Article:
Our Historical Horology post of two weeks back inspired our friends over at Offshore Limited (link to review) to reach out, as they had some more information for us. In the article, we covered why we say “o’ clock” when stating the time. Lorne Giffords, the guy behind the brand, had some additional light to shed on the subject – specifically, where the word clock even came from.

Historical Horology: Some More Maintenance Videos

breitling-maintenance

Somehow, I’ve managed to run into a lack of ideas to cover in Historical Horology, so I’m going run a few videos for you here of how Breitling maintains and polishes their watches, should you decide to send yours in for service.  Not 100% in line with what we’ve covered in this series before, but they interesting (and easy) viewing.

Historical Horology: Why Do We Say “O’ Clock”?

clock-340x455

Frankly, this is a question I hadn’t ever given much thought about it – until I ran across an article that raised the question, and then answered it. Now, making a quick jump to say that the phrase likely comes from “of clock” or “of the clock” isn’t too much of a stretch. But why would that even be of a concern? Where else would you be telling the time from?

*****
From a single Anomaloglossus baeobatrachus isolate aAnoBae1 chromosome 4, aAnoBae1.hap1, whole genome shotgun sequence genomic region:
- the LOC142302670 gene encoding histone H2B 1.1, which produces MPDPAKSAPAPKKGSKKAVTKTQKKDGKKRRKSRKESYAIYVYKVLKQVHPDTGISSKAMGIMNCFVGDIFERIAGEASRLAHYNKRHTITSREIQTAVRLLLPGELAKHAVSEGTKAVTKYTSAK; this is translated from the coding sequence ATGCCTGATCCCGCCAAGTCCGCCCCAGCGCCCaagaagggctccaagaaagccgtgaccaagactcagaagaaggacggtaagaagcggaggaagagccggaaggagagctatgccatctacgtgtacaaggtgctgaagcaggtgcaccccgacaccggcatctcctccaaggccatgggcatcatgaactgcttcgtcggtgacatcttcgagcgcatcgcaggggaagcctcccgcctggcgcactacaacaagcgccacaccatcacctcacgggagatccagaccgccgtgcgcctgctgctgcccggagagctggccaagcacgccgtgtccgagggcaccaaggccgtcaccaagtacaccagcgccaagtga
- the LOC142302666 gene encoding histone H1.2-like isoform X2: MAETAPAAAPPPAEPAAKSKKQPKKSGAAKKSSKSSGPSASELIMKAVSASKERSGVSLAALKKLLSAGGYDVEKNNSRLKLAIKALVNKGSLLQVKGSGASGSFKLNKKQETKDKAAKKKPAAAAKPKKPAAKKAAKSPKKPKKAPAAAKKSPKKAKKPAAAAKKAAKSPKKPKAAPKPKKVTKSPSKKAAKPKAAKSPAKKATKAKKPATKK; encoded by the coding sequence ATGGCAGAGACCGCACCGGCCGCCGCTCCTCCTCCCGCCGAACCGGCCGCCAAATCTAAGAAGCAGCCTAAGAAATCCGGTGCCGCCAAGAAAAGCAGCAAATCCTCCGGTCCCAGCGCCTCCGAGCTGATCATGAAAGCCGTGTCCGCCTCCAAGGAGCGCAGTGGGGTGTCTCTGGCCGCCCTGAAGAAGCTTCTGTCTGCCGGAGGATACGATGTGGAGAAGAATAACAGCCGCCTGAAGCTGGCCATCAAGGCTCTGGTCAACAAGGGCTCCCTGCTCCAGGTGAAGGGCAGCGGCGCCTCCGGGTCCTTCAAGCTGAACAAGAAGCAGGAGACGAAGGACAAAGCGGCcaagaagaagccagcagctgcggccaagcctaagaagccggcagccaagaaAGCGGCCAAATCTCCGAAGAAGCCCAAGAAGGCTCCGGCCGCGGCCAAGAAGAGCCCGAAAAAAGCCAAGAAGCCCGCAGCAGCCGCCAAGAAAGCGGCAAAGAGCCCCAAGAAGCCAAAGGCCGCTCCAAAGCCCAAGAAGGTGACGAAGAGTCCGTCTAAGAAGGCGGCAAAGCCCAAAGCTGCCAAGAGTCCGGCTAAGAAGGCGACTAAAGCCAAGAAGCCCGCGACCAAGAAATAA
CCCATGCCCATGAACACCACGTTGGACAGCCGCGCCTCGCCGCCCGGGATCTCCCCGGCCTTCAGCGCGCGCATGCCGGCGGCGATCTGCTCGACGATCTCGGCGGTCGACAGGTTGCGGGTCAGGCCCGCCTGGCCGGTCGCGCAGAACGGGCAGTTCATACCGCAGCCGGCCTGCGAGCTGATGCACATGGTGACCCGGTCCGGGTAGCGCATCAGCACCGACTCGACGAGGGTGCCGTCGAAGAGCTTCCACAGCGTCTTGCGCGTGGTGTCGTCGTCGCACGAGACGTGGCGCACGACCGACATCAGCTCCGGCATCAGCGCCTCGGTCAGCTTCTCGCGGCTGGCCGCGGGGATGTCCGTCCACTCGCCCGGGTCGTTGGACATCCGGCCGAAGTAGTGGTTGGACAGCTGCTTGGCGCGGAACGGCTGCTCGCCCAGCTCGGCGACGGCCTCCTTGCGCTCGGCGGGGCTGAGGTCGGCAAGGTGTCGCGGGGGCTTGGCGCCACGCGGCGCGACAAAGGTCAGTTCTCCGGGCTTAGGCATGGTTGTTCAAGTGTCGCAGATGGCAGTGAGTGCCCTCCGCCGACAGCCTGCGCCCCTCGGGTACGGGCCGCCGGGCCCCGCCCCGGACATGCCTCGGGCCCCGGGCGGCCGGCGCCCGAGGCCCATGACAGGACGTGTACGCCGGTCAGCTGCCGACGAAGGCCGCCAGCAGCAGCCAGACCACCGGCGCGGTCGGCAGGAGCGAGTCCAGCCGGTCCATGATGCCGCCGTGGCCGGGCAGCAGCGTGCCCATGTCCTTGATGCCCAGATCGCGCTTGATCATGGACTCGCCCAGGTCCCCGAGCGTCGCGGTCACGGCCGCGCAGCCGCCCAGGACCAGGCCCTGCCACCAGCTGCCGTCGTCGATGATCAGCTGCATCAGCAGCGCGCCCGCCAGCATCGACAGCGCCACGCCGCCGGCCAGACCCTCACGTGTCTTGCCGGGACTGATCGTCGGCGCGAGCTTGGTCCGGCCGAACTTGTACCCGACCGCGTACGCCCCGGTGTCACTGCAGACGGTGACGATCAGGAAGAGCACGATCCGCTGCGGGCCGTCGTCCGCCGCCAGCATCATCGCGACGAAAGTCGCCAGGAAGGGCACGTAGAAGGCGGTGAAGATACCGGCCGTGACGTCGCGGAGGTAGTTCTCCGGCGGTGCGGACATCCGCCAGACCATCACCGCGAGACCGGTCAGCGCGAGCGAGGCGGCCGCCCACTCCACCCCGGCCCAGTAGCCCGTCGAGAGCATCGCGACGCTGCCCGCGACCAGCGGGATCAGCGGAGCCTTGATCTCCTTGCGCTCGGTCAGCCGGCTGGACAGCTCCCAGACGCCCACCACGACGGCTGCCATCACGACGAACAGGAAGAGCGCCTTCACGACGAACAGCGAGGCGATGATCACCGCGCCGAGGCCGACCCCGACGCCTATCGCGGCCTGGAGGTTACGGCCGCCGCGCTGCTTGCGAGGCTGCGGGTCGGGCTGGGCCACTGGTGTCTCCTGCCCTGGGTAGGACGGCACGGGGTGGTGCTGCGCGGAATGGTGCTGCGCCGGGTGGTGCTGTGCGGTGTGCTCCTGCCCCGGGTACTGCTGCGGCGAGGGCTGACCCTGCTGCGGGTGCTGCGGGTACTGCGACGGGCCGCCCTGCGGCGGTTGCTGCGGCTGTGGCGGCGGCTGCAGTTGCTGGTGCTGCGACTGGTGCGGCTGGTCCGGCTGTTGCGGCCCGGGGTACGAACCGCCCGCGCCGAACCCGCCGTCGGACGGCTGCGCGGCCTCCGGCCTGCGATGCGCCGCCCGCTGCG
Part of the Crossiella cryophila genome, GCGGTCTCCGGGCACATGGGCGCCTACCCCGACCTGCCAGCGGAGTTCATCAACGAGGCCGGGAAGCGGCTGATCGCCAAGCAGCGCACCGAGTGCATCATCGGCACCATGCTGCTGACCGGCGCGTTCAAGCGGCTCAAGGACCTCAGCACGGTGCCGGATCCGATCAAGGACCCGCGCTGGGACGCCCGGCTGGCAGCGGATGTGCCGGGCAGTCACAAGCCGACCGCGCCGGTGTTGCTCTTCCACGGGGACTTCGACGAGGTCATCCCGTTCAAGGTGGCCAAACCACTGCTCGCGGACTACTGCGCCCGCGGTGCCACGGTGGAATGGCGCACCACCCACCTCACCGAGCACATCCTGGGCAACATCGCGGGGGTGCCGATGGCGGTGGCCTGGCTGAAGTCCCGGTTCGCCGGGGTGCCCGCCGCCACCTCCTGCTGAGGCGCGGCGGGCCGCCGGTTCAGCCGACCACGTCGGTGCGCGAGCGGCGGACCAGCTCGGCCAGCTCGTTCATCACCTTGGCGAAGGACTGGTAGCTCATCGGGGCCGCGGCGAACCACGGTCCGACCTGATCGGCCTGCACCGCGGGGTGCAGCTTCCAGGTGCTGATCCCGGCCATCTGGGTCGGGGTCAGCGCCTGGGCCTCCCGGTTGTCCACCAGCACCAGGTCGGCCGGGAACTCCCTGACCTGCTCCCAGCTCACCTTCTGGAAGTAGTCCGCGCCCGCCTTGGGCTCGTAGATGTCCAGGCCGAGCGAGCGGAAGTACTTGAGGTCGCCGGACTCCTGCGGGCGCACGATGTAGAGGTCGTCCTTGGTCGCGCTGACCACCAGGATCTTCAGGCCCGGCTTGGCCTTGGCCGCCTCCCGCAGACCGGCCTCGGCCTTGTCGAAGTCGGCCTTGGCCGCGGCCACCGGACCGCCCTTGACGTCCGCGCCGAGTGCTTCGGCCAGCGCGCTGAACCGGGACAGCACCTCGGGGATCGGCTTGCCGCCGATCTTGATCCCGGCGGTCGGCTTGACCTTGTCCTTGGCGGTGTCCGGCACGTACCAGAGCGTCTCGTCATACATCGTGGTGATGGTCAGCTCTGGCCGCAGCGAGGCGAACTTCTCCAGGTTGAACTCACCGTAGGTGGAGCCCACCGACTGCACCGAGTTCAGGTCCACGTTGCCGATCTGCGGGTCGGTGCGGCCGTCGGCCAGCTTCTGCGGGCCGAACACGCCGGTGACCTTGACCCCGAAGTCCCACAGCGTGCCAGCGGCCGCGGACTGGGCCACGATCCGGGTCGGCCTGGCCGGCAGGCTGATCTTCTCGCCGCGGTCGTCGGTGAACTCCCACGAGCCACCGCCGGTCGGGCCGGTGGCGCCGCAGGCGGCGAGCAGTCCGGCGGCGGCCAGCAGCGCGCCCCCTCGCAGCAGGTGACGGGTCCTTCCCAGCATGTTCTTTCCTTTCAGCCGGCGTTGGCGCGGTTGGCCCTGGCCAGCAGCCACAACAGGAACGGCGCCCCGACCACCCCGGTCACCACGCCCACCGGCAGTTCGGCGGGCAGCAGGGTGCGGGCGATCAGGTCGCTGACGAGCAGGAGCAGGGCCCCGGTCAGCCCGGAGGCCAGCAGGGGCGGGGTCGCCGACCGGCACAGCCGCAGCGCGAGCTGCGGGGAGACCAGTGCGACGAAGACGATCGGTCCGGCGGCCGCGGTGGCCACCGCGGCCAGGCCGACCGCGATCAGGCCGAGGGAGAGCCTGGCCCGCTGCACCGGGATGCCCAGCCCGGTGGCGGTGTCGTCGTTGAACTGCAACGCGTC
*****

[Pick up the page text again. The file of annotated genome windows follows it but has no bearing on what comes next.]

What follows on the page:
Historical Horology: America’s Watch-Making Past And Future

1926_Mar_SS_HB&B_Case_LR

Being an American, and a (safe to say) “watch guy”, I can’t help but to take notice of writings that I come across that discuss the history of watchmaking in America, or the upswell of new American brands that we’re seeing these days. Once upon a time, America was on top of the watchmaking heap – could they get there again?As I’m guessing most of our readers are familiar, the American watch industry grew directly out of the the need for accurate timekeeping by the railroad industry. There were many other circumstances, and larger events (like the World Wars) certainly helped to shape the industry. That said, the beginnings were with the railroads.

Historical Horology: A Little Bit about Frédéric Piguet

Piguet12-e1383327292407

Frédéric Piguet has as their claim to fame (well, at least one of their claims) for having produced what was, at the time, the thinnest hand-wound chronograph movement in their Calibre 1180. First introduced in 1987, the 1180 measured in at only 3.95 mm. This was a risky move at the time, as quartz watches were still all the rage at this point.
The move, as it turns out, was quite a prescient one. Not only have mechanical watches had a comeback, the 1180 has become the basis for many other brands’ chronographs, especially once the automatic version (the calibre 1185) was introduced.